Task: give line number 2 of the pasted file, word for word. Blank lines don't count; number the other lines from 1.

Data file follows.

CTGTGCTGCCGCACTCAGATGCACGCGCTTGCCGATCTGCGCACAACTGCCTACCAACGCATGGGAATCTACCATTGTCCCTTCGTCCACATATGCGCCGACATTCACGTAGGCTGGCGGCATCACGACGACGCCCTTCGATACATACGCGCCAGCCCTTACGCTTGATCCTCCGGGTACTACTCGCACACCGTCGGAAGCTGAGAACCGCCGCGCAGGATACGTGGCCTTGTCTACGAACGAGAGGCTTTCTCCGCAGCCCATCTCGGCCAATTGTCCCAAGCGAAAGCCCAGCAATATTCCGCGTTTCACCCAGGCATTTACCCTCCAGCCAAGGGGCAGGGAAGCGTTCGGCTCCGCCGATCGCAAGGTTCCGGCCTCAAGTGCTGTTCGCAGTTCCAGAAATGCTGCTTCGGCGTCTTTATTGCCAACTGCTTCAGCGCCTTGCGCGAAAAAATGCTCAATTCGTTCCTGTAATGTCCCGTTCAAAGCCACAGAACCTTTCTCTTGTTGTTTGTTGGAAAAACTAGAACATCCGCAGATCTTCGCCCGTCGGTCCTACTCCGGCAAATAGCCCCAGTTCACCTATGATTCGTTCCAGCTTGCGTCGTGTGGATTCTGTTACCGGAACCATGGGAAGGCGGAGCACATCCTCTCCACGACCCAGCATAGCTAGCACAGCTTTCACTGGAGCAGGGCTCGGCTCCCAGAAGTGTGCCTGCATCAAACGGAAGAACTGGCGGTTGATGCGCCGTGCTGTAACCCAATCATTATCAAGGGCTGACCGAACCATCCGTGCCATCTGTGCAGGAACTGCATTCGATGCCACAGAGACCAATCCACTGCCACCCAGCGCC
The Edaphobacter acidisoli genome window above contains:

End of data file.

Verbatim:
The Edaphobacter acidisoli genome window above contains: